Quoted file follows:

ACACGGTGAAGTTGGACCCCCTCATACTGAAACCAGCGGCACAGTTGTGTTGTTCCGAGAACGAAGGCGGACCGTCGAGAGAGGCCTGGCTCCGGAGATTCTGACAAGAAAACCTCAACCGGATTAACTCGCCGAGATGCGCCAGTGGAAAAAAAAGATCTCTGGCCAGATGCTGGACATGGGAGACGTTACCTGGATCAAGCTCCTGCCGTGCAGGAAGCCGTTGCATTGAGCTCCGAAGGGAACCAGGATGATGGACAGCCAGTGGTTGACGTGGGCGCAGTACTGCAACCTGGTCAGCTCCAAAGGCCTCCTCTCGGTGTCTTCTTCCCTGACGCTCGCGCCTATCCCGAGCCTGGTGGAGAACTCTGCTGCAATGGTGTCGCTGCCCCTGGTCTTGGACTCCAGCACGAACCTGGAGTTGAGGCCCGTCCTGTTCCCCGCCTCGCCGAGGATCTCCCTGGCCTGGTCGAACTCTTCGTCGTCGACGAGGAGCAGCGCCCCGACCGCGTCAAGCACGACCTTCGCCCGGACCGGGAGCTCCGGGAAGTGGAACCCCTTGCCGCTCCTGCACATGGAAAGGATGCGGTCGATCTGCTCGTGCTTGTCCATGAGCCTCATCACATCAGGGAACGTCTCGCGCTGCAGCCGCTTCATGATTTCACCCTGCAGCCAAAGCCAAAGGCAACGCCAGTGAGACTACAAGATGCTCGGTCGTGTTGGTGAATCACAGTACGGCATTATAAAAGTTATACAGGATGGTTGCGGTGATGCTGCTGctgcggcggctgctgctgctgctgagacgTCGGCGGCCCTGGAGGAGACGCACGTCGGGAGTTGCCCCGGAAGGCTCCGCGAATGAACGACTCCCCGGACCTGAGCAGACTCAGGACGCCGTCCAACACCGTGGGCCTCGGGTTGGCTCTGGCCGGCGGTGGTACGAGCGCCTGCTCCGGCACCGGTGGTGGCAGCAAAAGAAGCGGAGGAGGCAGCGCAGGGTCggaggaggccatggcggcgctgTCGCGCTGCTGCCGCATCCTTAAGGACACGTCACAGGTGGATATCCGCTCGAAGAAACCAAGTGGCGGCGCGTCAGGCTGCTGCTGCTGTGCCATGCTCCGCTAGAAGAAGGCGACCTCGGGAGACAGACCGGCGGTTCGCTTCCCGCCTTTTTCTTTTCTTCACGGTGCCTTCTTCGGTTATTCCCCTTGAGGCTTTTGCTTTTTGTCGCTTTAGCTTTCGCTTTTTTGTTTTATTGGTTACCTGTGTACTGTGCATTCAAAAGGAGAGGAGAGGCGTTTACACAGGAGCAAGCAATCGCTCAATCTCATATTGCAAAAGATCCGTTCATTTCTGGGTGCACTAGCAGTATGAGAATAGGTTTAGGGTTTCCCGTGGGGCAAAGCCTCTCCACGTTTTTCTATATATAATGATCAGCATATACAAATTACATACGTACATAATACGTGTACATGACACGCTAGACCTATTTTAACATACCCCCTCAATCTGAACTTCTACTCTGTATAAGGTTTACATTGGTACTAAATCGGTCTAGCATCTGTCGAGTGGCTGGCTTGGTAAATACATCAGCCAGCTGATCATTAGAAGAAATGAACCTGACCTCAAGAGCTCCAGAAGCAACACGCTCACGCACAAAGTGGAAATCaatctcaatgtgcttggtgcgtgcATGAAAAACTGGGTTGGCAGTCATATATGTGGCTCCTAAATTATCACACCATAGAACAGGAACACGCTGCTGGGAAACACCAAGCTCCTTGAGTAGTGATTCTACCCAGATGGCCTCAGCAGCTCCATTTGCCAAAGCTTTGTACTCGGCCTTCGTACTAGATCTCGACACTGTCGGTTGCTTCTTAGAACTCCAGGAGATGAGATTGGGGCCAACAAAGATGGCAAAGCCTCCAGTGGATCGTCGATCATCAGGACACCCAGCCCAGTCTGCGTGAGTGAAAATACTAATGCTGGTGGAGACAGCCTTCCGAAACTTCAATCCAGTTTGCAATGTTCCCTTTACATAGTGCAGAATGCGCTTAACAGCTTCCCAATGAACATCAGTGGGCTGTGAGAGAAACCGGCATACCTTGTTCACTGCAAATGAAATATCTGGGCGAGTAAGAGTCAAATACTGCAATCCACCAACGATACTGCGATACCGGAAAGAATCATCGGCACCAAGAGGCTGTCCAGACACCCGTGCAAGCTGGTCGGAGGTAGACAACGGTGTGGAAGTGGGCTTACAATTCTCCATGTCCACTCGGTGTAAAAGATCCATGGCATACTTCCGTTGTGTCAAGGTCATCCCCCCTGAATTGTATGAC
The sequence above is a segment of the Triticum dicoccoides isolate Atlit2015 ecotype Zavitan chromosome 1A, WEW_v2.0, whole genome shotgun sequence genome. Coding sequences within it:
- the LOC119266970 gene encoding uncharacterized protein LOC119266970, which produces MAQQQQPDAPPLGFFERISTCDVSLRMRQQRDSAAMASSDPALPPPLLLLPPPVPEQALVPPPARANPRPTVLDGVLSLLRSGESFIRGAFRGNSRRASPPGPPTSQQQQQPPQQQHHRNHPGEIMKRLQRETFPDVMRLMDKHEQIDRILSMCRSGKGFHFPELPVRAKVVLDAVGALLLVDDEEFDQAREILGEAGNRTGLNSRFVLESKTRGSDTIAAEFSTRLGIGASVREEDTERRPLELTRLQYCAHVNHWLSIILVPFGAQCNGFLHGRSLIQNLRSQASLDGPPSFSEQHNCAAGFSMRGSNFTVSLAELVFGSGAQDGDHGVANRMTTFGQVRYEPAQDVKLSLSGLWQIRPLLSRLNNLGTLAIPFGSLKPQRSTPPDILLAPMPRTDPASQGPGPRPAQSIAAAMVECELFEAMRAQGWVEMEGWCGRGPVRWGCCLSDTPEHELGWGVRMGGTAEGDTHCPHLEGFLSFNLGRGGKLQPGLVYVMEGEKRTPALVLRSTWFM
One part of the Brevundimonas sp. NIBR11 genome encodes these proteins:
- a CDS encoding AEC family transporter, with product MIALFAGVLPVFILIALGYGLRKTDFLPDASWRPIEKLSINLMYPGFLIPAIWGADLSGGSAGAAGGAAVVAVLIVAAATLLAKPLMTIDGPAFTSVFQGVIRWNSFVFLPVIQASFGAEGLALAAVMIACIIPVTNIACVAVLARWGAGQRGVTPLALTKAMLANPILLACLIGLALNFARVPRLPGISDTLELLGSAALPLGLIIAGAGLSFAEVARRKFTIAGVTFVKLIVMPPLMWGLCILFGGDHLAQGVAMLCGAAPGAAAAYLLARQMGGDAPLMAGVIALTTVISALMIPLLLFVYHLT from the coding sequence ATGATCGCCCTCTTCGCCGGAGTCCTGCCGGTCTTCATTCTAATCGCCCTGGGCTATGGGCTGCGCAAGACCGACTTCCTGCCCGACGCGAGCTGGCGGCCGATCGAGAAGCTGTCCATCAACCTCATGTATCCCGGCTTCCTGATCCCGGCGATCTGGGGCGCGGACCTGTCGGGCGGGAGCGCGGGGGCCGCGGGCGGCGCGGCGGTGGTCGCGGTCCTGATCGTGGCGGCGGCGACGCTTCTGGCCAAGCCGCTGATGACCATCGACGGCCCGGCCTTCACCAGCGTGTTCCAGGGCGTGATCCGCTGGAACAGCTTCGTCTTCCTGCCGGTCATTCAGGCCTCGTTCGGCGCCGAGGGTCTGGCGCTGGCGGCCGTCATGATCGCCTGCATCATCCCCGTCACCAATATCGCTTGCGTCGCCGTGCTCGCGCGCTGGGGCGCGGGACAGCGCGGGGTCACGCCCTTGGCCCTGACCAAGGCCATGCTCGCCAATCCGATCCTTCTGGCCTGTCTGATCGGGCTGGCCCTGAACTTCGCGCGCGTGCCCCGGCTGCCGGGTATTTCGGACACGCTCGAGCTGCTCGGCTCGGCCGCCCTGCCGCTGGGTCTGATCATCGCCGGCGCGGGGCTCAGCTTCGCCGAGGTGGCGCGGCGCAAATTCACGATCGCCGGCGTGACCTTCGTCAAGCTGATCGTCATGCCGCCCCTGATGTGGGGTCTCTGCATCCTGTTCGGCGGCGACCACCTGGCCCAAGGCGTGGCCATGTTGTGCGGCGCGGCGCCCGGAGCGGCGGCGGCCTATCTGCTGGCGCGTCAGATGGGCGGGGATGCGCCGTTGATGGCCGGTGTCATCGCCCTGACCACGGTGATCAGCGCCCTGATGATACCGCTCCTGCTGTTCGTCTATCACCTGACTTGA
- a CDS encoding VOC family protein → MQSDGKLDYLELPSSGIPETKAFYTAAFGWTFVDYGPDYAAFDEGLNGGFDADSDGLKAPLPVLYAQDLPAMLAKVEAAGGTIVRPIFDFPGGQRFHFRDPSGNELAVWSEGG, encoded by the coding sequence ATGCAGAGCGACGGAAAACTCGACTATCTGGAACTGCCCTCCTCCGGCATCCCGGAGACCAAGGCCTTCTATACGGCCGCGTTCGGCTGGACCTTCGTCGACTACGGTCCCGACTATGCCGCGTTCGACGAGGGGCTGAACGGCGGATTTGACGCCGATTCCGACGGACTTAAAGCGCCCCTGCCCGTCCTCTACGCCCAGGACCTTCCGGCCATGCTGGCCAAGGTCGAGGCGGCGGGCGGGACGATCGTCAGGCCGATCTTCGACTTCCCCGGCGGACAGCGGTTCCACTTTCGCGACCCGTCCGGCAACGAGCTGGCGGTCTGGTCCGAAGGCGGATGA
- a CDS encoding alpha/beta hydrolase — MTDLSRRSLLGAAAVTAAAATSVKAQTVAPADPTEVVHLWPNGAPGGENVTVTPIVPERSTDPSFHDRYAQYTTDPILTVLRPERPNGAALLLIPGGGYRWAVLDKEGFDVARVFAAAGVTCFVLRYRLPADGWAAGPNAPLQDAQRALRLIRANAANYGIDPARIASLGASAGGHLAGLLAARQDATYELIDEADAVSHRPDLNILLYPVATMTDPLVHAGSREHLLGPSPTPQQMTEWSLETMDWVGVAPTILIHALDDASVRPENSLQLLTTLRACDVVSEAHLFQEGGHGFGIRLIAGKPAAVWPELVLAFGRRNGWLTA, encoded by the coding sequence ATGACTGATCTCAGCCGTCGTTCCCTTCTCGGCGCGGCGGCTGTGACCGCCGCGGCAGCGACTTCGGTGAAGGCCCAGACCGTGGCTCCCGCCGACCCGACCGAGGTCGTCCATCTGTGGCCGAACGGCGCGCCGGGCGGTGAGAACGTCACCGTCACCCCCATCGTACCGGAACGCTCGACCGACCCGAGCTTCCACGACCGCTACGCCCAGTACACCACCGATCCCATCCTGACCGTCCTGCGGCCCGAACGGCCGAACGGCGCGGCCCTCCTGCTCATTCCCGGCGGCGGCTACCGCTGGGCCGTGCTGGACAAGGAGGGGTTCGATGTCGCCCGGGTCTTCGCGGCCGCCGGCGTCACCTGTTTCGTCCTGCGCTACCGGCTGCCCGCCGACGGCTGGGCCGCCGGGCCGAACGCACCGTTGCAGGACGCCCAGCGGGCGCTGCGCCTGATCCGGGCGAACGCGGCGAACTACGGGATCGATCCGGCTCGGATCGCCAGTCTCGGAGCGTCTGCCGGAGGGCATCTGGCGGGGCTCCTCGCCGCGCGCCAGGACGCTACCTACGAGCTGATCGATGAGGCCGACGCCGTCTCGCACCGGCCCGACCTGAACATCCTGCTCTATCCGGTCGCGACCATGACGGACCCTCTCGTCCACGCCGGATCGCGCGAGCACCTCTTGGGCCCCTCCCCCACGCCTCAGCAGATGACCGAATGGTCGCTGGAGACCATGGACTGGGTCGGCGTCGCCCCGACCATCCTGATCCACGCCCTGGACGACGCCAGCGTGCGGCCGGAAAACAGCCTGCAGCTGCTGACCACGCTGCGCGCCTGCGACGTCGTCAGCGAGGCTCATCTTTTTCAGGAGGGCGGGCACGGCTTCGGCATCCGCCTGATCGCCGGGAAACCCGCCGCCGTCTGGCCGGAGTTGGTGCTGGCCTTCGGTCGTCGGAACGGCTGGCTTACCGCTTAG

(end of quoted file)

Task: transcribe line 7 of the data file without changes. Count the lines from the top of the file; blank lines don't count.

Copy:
- a CDS encoding alpha/beta hydrolase — MTDLSRRSLLGAAAVTAAAATSVKAQTVAPADPTEVVHLWPNGAPGGENVTVTPIVPERSTDPSFHDRYAQYTTDPILTVLRPERPNGAALLLIPGGGYRWAVLDKEGFDVARVFAAAGVTCFVLRYRLPADGWAAGPNAPLQDAQRALRLIRANAANYGIDPARIASLGASAGGHLAGLLAARQDATYELIDEADAVSHRPDLNILLYPVATMTDPLVHAGSREHLLGPSPTPQQMTEWSLETMDWVGVAPTILIHALDDASVRPENSLQLLTTLRACDVVSEAHLFQEGGHGFGIRLIAGKPAAVWPELVLAFGRRNGWLTA, encoded by the coding sequence ATGACTGATCTCAGCCGTCGTTCCCTTCTCGGCGCGGCGGCTGTGACCGCCGCGGCAGCGACTTCGGTGAAGGCCCAGACCGTGGCTCCCGCCGACCCGACCGAGGTCGTCCATCTGTGGCCGAACGGCGCGCCGGGCGGTGAGAACGTCACCGTCACCCCCATCGTACCGGAACGCTCGACCGACCCGAGCTTCCACGACCGCTACGCCCAGTACACCACCGATCCCATCCTGACCGTCCTGCGGCCCGAACGGCCGAACGGCGCGGCCCTCCTGCTCATTCCCGGCGGCGGCTACCGCTGGGCCGTGCTGGACAAGGAGGGGTTCGATGTCGCCCGGGTCTTCGCGGCCGCCGGCGTCACCTGTTTCGTCCTGCGCTACCGGCTGCCCGCCGACGGCTGGGCCGCCGGGCCGAACGCACCGTTGCAGGACGCCCAGCGGGCGCTGCGCCTGATCCGGGCGAACGCGGCGAACTACGGGATCGATCCGGCTCGGATCGCCAGTCTCGGAGCGTCTGCCGGAGGGCATCTGGCGGGGCTCCTCGCCGCGCGCCAGGACGCTACCTACGAGCTGATCGATGAGGCCGACGCCGTCTCGCACCGGCCCGACCTGAACATCCTGCTCTATCCGGTCGCGACCATGACGGACCCTCTCGTCCACGCCGGATCGCGCGAGCACCTCTTGGGCCCCTCCCCCACGCCTCAGCAGATGACCGAATGGTCGCTGGAGACCATGGACTGGGTCGGCGTCGCCCCGACCATCCTGATCCACGCCCTGGACGACGCCAGCGTGCGGCCGGAAAACAGCCTGCAGCTGCTGACCACGCTGCGCGCCTGCGACGTCGTCAGCGAGGCTCATCTTTTTCAGGAGGGCGGGCACGGCTTCGGCATCCGCCTGATCGCCGGGAAACCCGCCGCCGTCTGGCCGGAGTTGGTGCTGGCCTTCGGTCGTCGGAACGGCTGGCTTACCGCTTAG